Jon de Vos – The sounds of silence
September 10, 2009
It was a hot day and I was lost in the maze of a giant mall. Well, technically I’m not really lost, actually I’m in tow. My wife is shopping, a puma in pursuit of a pair of Pumas. There she is, just ahead of me, parting the crowd like a South African sprinter. I looked wistfully over my shoulder at the Haagen-Dazs concession as it receded in the distance behind me. I vowed at that moment that if I ever passed this way again, I would lay down my wife’s bags and manfully order a raspberry sorbet.
She’s been on the prowl for some time, loping from store to store with the ease and fluidity of a gazelle. My own feeling, had someone cared to ask, was that it was growing bothersome to remain upright. Then suddenly, it happened. She disappeared from sight. Either I’d passed her when she’d slipped into a store, or I’d lagged so far behind that she’d abandoned me like a truculent mule. Neither mattered, I was free as a bird. I fled in search of my sorbet, wondering idly if blackberry wouldn’t better suit my mood. Where, oh where, is that ice cream store?
There, at that Verizon kiosk, there’s an intelligent-looking fellow, I’ll ask him, “Uh, excuse me, would you know where can I get a blackberry … he interrupted me with an enthusiastic, “You’ve come to the right place!” and triumphantly held aloft what appeared to be Barby’s laptop.
“Uh, no,” I said, “I was just looking for …”
“Well, look no further,” he exclaimed, “this baby is loaded with features and comes in 14 exciting colors. This month only, with the activation of your new account, we’ll give you this Corinthian leather carrying case for half price. Hand over your phone.”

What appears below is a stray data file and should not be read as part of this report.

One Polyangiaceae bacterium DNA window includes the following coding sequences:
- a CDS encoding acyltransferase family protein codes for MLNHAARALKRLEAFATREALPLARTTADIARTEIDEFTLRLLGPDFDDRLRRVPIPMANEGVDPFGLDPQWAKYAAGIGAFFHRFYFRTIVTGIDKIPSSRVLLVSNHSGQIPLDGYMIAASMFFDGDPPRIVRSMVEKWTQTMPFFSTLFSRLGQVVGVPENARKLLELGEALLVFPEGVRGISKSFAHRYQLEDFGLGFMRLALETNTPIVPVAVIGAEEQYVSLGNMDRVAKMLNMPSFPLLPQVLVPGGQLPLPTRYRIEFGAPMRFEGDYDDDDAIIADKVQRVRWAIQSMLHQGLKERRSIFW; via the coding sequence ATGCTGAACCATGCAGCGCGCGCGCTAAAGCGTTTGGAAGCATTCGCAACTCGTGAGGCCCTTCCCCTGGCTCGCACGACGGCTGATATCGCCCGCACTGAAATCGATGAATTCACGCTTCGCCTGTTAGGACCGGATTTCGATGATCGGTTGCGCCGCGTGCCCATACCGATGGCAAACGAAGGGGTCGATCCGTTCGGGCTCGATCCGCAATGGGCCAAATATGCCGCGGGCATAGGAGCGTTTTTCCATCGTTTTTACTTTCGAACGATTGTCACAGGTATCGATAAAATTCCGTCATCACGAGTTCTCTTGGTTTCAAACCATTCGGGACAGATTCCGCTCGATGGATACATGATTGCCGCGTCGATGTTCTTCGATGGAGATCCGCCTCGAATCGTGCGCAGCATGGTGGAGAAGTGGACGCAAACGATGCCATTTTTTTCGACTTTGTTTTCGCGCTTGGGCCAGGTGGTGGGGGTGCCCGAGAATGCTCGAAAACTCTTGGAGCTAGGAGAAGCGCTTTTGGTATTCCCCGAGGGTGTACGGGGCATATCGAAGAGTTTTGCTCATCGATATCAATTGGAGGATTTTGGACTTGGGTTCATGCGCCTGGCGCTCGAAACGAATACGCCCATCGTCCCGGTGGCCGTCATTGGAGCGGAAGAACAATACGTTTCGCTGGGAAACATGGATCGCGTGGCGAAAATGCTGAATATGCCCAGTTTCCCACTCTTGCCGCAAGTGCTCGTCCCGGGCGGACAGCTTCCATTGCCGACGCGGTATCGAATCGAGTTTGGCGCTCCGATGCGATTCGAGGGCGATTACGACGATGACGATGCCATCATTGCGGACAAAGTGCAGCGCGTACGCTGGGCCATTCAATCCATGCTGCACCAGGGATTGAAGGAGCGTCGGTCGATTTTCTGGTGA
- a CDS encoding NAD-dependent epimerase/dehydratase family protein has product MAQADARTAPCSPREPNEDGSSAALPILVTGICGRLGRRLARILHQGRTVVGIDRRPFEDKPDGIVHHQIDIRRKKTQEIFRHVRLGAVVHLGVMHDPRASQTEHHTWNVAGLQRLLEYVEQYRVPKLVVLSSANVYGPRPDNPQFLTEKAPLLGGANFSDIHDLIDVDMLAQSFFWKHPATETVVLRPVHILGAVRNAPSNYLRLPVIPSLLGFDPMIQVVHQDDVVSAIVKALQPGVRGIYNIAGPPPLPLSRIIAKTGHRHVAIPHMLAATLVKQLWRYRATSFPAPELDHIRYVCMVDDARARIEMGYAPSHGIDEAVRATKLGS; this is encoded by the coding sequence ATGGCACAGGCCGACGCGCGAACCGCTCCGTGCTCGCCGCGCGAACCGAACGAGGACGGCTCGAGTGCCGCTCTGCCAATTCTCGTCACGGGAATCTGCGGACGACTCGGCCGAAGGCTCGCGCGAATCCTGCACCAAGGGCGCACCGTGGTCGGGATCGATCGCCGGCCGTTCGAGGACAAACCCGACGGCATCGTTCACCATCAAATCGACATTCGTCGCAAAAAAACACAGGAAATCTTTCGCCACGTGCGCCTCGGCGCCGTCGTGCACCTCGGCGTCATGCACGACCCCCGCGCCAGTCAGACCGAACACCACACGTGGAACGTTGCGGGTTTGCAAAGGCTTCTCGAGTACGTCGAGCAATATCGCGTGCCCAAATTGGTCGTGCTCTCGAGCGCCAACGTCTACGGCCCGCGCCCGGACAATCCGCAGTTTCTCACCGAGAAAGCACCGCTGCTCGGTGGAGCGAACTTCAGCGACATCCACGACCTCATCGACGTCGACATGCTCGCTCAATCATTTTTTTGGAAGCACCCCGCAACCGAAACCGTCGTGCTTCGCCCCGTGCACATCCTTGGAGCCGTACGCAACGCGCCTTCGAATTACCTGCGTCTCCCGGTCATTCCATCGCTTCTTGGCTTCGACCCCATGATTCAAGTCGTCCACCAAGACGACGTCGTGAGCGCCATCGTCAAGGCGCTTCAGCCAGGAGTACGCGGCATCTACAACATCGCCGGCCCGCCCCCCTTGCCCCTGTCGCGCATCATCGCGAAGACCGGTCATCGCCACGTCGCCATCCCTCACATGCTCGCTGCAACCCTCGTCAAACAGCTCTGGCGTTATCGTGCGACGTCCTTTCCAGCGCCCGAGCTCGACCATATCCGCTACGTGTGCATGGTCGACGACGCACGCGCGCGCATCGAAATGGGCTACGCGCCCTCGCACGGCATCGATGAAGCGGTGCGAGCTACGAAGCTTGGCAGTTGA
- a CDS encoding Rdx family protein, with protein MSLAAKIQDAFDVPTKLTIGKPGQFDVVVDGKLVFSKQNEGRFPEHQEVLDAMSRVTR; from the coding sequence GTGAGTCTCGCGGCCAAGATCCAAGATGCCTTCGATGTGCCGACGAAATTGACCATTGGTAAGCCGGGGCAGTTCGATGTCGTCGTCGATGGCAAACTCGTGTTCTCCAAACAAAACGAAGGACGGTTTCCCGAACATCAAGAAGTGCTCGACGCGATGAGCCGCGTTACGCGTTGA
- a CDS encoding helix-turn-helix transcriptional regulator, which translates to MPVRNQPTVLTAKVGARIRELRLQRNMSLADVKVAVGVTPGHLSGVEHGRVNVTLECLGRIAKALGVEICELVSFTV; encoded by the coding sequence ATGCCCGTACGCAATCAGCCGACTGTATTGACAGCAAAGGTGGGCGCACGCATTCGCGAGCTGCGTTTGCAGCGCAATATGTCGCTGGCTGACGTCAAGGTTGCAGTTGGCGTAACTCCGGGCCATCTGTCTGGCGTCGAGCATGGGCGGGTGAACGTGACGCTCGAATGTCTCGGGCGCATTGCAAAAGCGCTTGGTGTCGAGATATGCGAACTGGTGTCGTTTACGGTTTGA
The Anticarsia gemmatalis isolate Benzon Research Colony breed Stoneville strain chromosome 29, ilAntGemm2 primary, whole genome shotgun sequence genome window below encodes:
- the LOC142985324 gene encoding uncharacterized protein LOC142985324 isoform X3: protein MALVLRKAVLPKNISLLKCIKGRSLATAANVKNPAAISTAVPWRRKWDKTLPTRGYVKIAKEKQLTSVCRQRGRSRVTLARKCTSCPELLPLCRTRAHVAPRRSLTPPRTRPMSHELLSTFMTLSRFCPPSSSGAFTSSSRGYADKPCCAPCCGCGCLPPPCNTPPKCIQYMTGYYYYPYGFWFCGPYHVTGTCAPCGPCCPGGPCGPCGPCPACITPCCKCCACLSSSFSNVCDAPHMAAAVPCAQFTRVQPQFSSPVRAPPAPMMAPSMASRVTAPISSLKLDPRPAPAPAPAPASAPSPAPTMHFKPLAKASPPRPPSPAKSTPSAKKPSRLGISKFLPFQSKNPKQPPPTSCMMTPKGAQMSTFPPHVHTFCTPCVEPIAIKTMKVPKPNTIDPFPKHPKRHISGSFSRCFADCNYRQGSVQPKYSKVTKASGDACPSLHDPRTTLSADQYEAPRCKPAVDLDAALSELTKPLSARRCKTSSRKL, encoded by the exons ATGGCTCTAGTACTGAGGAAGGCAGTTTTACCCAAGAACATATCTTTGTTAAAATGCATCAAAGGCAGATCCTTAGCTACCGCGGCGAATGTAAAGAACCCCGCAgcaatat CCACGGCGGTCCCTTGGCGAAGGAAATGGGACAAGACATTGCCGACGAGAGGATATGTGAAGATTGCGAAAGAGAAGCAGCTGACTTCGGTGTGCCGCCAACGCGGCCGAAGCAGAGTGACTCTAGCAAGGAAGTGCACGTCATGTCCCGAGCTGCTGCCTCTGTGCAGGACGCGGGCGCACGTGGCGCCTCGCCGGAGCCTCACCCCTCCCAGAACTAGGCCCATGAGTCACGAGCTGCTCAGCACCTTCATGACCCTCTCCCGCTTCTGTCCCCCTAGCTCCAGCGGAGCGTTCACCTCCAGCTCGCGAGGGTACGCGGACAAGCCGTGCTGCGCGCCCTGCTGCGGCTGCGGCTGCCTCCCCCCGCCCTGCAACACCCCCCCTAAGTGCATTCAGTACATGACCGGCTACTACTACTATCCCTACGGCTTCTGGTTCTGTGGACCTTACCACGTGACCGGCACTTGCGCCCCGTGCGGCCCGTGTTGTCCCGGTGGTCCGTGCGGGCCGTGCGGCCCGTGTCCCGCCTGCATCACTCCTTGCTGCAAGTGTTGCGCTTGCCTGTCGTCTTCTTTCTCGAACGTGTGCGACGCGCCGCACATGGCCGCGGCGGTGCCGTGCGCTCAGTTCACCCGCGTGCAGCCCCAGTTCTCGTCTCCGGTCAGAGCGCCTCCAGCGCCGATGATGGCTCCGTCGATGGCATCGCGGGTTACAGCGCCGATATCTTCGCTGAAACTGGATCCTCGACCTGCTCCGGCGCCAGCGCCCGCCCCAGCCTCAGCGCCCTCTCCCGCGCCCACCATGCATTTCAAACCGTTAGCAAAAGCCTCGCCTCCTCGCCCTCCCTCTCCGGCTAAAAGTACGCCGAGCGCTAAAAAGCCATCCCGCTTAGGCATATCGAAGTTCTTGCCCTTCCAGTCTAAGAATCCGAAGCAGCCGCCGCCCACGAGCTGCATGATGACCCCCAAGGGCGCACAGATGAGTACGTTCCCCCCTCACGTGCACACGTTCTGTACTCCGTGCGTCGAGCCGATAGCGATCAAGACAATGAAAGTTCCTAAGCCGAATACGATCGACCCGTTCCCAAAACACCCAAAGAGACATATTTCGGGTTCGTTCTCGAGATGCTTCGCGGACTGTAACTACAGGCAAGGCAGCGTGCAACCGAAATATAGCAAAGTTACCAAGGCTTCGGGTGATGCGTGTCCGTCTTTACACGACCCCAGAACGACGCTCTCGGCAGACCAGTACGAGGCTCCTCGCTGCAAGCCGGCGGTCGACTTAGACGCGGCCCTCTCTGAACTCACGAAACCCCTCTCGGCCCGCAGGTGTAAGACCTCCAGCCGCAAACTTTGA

“I … I was only looking for ice cream,” I said, slightly bewildered, “why do you want my phone?”
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“Ice cream, you say?” he said, tapping furiously on Barby’s laptop, then handing it to me, “Here you go, turn by turn directions to all 687 ice cream stores in Denver. Why don’t you go to that one across the food court and by the time you get back I’ll have your net worth assessed to see if you can afford this baby.”
“Uh, what is it?” I asked.
“The future,” he replied, “hand me your phone.” I did so and went off in search of sorbet. When I got back, my newfound friend explained that they’d run into a few snags but if I just wanted to take a seat, it should only be a few more minutes.
Time passed. Remember in the movie “Dark City” where at the stroke of midnight all the townspeople fell asleep and the aliens had their way with them? I didn’t make it til midnight but suddenly my wife was standing in front of me, demanding, “Where have you been?”
“I was looking for ice cream but I guess I’m getting a new phone. Or something,” I explained.
“It’s almost dark,” she said, “I’ve been looking for you for two hours. Why didn’t you answer when I called?”
“I … I don’t have a phone anymore. I gave it to that guy over there.”
She stared at me for a moment before suggesting I march over there and get it right back. When I did, my new friend told me that they were having trouble in the system, but if I wanted to take my old phone and my new phone, it would take about an hour for the changes to “push through”.
“Push through?” I said.
“Yeah,” he said, “that’s a technical term that means I go home in 45 minutes.”
Four days later and I’m quietly sobbing into my dead dollhouse laptop, saying over and over, “You still can’t hear me now, can you?”
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